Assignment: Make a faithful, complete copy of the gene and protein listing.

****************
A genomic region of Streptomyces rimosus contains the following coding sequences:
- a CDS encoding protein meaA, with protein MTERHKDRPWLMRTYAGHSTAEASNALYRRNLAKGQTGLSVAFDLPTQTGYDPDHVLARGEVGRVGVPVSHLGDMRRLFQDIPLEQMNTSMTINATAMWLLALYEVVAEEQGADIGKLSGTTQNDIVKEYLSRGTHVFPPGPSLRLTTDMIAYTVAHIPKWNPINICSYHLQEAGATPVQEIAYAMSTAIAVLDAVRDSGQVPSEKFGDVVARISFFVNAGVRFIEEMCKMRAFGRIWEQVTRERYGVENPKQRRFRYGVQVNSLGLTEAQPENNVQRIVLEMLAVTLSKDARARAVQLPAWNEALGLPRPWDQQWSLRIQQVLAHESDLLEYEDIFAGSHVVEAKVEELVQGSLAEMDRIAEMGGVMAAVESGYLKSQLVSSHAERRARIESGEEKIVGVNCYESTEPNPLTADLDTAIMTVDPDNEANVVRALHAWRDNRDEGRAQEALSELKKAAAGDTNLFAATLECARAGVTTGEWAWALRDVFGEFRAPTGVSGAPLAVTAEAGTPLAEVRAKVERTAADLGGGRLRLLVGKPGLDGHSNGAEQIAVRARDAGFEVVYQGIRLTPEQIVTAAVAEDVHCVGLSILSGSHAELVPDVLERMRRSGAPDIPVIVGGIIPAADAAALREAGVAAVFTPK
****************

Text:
A genomic region of Streptomyces rimosus contains the following coding sequences:
- a CDS encoding protein meaA, with protein MTERHKDRPWLMRTYAGHSTAEASNALYRRNLAKGQTGLSVAFDLPTQTGYDPDHVLARGEVGRVGVPVSHLGDMRRLFQDIPLEQMNTSMTINATAMWLLALYEVVAEEQGADIGKLSGTTQNDIVKEYLSRGTHVFPPGPSLRLTTDMIAYTVAHIPKWNPINICSYHLQEAGATPVQEIAYAMSTAIAVLDAVRDSGQVPSEKFGDVVARISFFVNAGVRFIEEMCKMRAFGRIWEQVTRERYGVENPKQRRFRYGVQVNSLGLTEAQPENNVQRIVLEMLAVTLSKDARARAVQLPAWNEALGLPRPWDQQWSLRIQQVLAHESDLLEYEDIFAGSHVVEAKVEELVQGSLAEMDRIAEMGGVMAAVESGYLKSQLVSSHAERRARIESGEEKIVGVNCYESTEPNPLTADLDTAIMTVDPDNEANVVRALHAWRDNRDEGRAQEALSELKKAAAGDTNLFAATLECARAGVTTGEWAWALRDVFGEFRAPTGVSGAPLAVTAEAGTPLAEVRAKVERTAADLGGGRLRLLVGKPGLDGHSNGAEQIAVRARDAGFEVVYQGIRLTPEQIVTAAVAEDVHCVGLSILSGSHAELVPDVLERMRRSGAPDIPVIVGGIIPAADAAALREAGVAAVFTPK